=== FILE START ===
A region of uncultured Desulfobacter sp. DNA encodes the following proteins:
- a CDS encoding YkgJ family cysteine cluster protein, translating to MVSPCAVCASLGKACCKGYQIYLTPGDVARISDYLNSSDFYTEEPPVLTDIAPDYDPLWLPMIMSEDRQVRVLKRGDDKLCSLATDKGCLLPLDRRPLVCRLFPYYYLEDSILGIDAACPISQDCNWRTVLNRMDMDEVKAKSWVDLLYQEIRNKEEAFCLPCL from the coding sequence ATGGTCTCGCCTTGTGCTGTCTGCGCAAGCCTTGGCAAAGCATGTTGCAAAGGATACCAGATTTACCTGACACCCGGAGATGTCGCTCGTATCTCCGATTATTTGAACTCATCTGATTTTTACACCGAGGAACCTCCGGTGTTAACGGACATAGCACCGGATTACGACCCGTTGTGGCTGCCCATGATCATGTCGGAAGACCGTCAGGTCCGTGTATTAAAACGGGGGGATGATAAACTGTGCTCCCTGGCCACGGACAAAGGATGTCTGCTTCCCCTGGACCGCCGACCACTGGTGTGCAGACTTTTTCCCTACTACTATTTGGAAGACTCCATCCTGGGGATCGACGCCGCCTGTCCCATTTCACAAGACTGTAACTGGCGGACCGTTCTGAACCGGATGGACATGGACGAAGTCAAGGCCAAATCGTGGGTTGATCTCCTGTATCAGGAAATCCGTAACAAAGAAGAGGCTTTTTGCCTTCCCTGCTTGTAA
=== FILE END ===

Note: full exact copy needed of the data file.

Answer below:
A region of uncultured Desulfobacter sp. DNA encodes the following proteins:
- a CDS encoding YkgJ family cysteine cluster protein, translating to MVSPCAVCASLGKACCKGYQIYLTPGDVARISDYLNSSDFYTEEPPVLTDIAPDYDPLWLPMIMSEDRQVRVLKRGDDKLCSLATDKGCLLPLDRRPLVCRLFPYYYLEDSILGIDAACPISQDCNWRTVLNRMDMDEVKAKSWVDLLYQEIRNKEEAFCLPCL from the coding sequence ATGGTCTCGCCTTGTGCTGTCTGCGCAAGCCTTGGCAAAGCATGTTGCAAAGGATACCAGATTTACCTGACACCCGGAGATGTCGCTCGTATCTCCGATTATTTGAACTCATCTGATTTTTACACCGAGGAACCTCCGGTGTTAACGGACATAGCACCGGATTACGACCCGTTGTGGCTGCCCATGATCATGTCGGAAGACCGTCAGGTCCGTGTATTAAAACGGGGGGATGATAAACTGTGCTCCCTGGCCACGGACAAAGGATGTCTGCTTCCCCTGGACCGCCGACCACTGGTGTGCAGACTTTTTCCCTACTACTATTTGGAAGACTCCATCCTGGGGATCGACGCCGCCTGTCCCATTTCACAAGACTGTAACTGGCGGACCGTTCTGAACCGGATGGACATGGACGAAGTCAAGGCCAAATCGTGGGTTGATCTCCTGTATCAGGAAATCCGTAACAAAGAAGAGGCTTTTTGCCTTCCCTGCTTGTAA